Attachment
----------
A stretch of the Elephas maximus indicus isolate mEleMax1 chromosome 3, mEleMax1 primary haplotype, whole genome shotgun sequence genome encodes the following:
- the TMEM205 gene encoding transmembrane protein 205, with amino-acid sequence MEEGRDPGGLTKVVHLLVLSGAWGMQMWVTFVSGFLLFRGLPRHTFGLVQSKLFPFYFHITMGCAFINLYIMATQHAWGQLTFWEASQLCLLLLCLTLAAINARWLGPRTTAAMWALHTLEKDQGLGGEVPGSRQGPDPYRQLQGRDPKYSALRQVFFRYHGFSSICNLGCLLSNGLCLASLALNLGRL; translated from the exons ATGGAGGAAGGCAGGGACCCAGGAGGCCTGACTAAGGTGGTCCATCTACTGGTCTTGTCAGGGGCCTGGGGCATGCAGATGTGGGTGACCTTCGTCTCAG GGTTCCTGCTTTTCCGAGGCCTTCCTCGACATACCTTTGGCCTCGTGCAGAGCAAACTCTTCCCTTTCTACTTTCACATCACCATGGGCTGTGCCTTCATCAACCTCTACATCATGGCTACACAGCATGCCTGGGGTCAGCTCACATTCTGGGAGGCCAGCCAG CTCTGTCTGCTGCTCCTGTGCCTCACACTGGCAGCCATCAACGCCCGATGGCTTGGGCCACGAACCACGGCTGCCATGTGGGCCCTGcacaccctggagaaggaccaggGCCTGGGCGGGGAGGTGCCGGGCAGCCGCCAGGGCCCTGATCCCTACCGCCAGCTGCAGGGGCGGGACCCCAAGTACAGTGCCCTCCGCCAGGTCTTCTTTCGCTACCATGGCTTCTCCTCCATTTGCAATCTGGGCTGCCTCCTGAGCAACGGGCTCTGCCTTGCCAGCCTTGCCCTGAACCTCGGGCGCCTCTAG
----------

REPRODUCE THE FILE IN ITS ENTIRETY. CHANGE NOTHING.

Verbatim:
A stretch of the Elephas maximus indicus isolate mEleMax1 chromosome 3, mEleMax1 primary haplotype, whole genome shotgun sequence genome encodes the following:
- the TMEM205 gene encoding transmembrane protein 205, with amino-acid sequence MEEGRDPGGLTKVVHLLVLSGAWGMQMWVTFVSGFLLFRGLPRHTFGLVQSKLFPFYFHITMGCAFINLYIMATQHAWGQLTFWEASQLCLLLLCLTLAAINARWLGPRTTAAMWALHTLEKDQGLGGEVPGSRQGPDPYRQLQGRDPKYSALRQVFFRYHGFSSICNLGCLLSNGLCLASLALNLGRL; translated from the exons ATGGAGGAAGGCAGGGACCCAGGAGGCCTGACTAAGGTGGTCCATCTACTGGTCTTGTCAGGGGCCTGGGGCATGCAGATGTGGGTGACCTTCGTCTCAG GGTTCCTGCTTTTCCGAGGCCTTCCTCGACATACCTTTGGCCTCGTGCAGAGCAAACTCTTCCCTTTCTACTTTCACATCACCATGGGCTGTGCCTTCATCAACCTCTACATCATGGCTACACAGCATGCCTGGGGTCAGCTCACATTCTGGGAGGCCAGCCAG CTCTGTCTGCTGCTCCTGTGCCTCACACTGGCAGCCATCAACGCCCGATGGCTTGGGCCACGAACCACGGCTGCCATGTGGGCCCTGcacaccctggagaaggaccaggGCCTGGGCGGGGAGGTGCCGGGCAGCCGCCAGGGCCCTGATCCCTACCGCCAGCTGCAGGGGCGGGACCCCAAGTACAGTGCCCTCCGCCAGGTCTTCTTTCGCTACCATGGCTTCTCCTCCATTTGCAATCTGGGCTGCCTCCTGAGCAACGGGCTCTGCCTTGCCAGCCTTGCCCTGAACCTCGGGCGCCTCTAG